There are two classical models for how one acquires knowledge. In one paradigm, the sages instruct us to regard Moses as our teacher – Moses, who received Torah from Sinai and transmitted Torah to Joshua. This established a chain of transmission from Joshua to the Prophets, the Prophets to the Elders, and then the Elders to the Men of the Great Assembly. From the Men of the Great Assembly, Torah is transmitted to the ancient “pairs” of sages forming the earliest generations of rabbinic instruction. This paradigm of transmitting Torah from Sinai is described in more curricular detail in the Babylonian Talmud in Eruvin. There, the Talmud asks, “How was Mishna organized?” and the sages teach us that God transmitted Torah to Moses in the Mishkan, the sacred Tabernacle, and then Moses taught his brother Aaron “his portion” of Torah, and then to Aaron’s sons “their portions,” and then the Elders “their portions,” while everyone listened and heard each other’s teachings. In that way, explains the Talmud, the entire Jewish people acquired knowledge of Torah as it was transmitted through processes of oral repetition.
There is another paradigm, however. The Sages noted that God chose Avraham to follow the pathway of the Divine because of his deep faith and commitment. They wondered, though, that such faith is the essence of the Torah itself, and “How did our Patriarch, Avraham, know the Torah before the revelation at Mt. Sinai?” Avraham knew Torah, they answered, because God implanted two large kidneys inside of Avraham, providing him with the capacity for Torah knowledge to flow through him. In a parallel midrashic tradition, the Sages surmise that those kidneys “served like two sages, nourishing Avraham with knowledge of Torah the way that milk and honey nourish a person.”
In other words, while Moses acquired Torah knowledge from a transcendent God outside of him, Avraham’s Torah-knowledge flowed from inside of him, outwards. Torah enables us to reach God when distant, as well as feel nourished by the divine spark deep inside of us.
These two paradigms for acquiring knowledge reflect the educational philosophy for rabbinic education at YCT. People need to access ways of understanding and appreciating Torah in the context of their life experiences from the outside, as well as in response to their inner lives, their feelings, moods, qualities of character—coming from their heart on the inside.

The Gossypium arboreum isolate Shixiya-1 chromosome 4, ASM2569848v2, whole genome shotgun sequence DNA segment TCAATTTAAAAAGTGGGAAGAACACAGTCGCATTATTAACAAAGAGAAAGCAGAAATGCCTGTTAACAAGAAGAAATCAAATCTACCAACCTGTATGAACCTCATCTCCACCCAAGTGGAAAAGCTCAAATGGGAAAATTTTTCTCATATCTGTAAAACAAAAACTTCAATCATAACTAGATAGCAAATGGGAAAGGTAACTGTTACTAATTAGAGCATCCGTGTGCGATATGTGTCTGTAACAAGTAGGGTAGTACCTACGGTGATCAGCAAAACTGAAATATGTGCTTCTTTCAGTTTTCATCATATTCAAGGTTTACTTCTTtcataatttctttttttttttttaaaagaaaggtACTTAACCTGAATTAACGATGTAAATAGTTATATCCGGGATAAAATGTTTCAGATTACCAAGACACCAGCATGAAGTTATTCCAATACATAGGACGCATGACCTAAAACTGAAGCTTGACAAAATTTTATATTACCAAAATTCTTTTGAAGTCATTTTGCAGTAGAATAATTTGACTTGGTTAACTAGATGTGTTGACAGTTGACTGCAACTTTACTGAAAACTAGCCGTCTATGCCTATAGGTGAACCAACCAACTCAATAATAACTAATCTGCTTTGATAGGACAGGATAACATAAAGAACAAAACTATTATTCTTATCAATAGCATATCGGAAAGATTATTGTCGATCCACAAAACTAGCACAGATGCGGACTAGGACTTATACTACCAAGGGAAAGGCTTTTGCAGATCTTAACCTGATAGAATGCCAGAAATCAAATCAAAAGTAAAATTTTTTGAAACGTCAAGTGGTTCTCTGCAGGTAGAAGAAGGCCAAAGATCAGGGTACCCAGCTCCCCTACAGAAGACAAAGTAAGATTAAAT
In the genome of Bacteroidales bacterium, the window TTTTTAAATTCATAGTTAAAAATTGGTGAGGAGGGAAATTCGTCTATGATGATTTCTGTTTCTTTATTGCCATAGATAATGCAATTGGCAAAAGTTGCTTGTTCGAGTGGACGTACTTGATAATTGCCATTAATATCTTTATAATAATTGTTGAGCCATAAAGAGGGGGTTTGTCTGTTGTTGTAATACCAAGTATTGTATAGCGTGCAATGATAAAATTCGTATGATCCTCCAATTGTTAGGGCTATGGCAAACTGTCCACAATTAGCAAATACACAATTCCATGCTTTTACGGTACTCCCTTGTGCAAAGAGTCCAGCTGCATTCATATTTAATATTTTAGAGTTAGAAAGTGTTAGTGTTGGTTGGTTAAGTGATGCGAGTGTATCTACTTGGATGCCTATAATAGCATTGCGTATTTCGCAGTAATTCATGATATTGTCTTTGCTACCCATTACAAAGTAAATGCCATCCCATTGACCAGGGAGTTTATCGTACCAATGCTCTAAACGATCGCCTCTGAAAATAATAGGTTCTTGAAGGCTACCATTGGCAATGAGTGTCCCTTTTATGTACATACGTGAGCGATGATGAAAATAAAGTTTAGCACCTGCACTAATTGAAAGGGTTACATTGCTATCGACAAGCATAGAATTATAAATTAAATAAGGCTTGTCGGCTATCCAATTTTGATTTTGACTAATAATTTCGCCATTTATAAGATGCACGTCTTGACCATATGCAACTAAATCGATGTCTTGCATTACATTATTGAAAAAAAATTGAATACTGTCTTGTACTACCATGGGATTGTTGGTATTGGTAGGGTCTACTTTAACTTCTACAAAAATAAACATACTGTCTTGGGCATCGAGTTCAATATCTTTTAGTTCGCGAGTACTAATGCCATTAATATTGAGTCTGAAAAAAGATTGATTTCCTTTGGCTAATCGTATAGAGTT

Humanity in the 21st century requires both orientations, both paradigms for acquiring knowledge. People are delicate, fragile, vulnerable beings. We are also complex, deep, and yearning for meaning. The worlds we inhabit are socially, politically, economically, and culturally fragmented. In a fragmented world, people sense that our love of God, of Torah, of our people, of the land of Israel, should somehow enable us to share in a common humanity. Yet, the world is filled with hatred, loneliness, pain, violence, suffering, and alienation. The response to this world is to build lives of meaning for individuals, families and communities. People need their inner and outer lives to cohere so that they feel whole. We sense that somehow, deep down, life should feel coherent, that our lives should have purpose. Our religious tradition offers us the knowledge and wisdom to cultivate this response by teaching Torah, by inspiring people to learn and acquire the knowledge that Torah learning can offer.
YCT—our Rabbanim, our teachers, and our students—are all dedicated to learning and teaching Torah in ways that integrate heart and mind, body and soul, inner and outer realities. Our curriculum and its applied pedagogies balance Torah learning, pastoral training, and practical rabbinic skill. This balance seeks both to transmit mesorah (teachings of sacred texts for analysis and halakhic norms) according to the paradigm of Moshe Rabbeinu, as well as to inspire the flow of creative energy according to the paradigm of Avraham Aveinu. It is our privilege at YCT to wake up every day and do the work of the Creator: through the right combination of Talmud Torah, pastoral teaching and applied rabbinics in all life-cycle moments, we seek to transmit and inspire, and thereby train cohorts of rabbis to confront and respond to the daunting tasks of the 21st century.
Rabbi Dov Lerea